In the late 1970s, when General Shehu, as Chief of Staff, was busy meddling in NPN affairs and [according to Alhaji Umaru Dikko] was negotiating to become Shagari’s Defence Minister, Alhaji Umaru was a die-hard PRP supporter in the old Kaduna State, and he built up a strong personal following of his own among zealous PRP cadres. I know this for sure, because in 1990-91, my editors at Citizen Magazine sent me to Katsina many times to report on the heated SDP gubernatorial primaries and the subsequent elections. Unknown to many people outside Katsina, there was a lot of tension within the state SDP, caused by General Shehu seeking the presidency while Alhaji Umaru was seeking the governorship. While the party’s elders were more keen on the General’s presidential aspiration, the younger, rank-and-file members were much more keen on Alhaji Umaru’s guber ambition. They said if one of them must give up, it was the General who should give up. Most of them were old PRP men who couched their position in ideological terms, but their most important reason must had been that a governor is nearer to them than a president would be.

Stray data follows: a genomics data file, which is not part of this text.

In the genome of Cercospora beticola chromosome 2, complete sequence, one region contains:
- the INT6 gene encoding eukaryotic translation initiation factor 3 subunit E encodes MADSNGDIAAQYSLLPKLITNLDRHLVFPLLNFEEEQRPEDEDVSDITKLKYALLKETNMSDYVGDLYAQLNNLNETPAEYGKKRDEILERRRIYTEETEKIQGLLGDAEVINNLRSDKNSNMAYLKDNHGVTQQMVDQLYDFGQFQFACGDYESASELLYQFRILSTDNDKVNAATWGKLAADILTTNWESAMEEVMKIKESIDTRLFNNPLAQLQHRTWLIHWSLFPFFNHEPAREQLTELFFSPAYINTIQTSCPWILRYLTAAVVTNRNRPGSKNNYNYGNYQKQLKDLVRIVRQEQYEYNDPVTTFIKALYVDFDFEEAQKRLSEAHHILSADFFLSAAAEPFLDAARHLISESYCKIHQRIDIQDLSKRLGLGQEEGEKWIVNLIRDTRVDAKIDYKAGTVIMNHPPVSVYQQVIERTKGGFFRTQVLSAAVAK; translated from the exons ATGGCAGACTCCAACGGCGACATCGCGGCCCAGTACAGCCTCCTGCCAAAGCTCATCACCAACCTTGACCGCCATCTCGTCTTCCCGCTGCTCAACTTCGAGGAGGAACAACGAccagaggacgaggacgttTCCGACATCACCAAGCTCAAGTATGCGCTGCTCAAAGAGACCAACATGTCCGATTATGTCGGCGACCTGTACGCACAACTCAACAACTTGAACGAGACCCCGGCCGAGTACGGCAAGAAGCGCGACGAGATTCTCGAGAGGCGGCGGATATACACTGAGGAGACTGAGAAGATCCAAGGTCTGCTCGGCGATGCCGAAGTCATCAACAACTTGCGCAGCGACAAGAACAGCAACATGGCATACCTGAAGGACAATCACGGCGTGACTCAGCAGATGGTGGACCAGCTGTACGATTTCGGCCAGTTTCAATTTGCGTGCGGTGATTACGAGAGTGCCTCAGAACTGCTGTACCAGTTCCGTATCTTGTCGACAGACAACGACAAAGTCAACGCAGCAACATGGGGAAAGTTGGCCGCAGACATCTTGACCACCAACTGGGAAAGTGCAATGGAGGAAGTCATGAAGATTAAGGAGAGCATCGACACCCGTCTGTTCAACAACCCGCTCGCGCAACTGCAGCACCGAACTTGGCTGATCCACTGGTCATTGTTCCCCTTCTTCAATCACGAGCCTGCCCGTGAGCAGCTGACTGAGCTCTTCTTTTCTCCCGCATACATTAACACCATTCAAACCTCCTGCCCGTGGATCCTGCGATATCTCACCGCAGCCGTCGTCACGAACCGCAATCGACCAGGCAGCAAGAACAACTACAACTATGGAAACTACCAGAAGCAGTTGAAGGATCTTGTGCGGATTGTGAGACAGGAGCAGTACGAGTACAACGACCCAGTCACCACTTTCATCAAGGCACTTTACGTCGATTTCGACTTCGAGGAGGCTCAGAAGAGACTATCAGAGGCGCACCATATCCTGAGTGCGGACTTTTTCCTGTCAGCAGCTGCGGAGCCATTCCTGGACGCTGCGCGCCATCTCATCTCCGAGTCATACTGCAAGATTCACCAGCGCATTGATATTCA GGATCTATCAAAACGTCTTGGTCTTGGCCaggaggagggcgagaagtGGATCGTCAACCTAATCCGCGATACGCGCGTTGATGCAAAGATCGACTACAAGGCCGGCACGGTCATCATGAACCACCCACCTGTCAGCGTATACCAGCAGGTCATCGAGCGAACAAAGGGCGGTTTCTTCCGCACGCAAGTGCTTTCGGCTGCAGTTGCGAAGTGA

Besides, they told many stories about Alhaji Umaru’s extreme dynamism in politics. Unlike the General, who mostly operated in smoke-filled board rooms, Alhaji Umaru was a tireless grassroots mobiliser in those days, who easily outpaced all his coterie of zealous campaign workers. I reported in Citizen that time a story I picked up about how Umaru led one 72-hour non-stop operation to visit every hamlet in one remote corner of Katsina State. At about 4 o’clock in the morning on the third day, according to the late Alhaji Ali Ruwa, with the campaigners near collapse, they pleaded with Umaru to end the tour because the only hamlet they had not visited had only a dozen people. But the SDP candidate said he must visit it, and he ploughed through the sand in the night, alone, while the rest of the team sat down to rest. He had not slacked a bit by 1998, when PDP was formed. That year, I reported in the New Nigerian Weekly about the gruesome one-month operation leading to the formation of the K-34 organisation. Some of the participants told stories of how Umaru Yar’adua led them to visit almost every important political figure in any locality throughout Katsina’s 34 local governments, thousands of people in all, often going for days without sleep. In the end, he put together the powerful K-34, which teamed up with Alhaji Lawal Kaita’s PDM to form the state PDP, and to overwhelm it. An interesting coincidence in this story was that it was General Aliyu Mohamed Gusau who, not long after Abacha died in 1998, told Alhaji Umaru to prepare to reclaim the gubernatorial mandate that he controversially lost to NRC’s Alhaji Saidu Barda in 1991. There is no doubt that Yar’adua, not Barda, won that election. Don’t forget that the election petitions tribunals in 1992 admitted that the vote tally was falsified in one local government, corrected it and lowered Saidu Barda’s winning figure to only a few thousand. The only reason why the whole result was not upturned was because when Umaru’s lawyer Chief G.O.K. Ajayi applied to contest the results of two more local governments, the panel said he did not so apply before the deadline.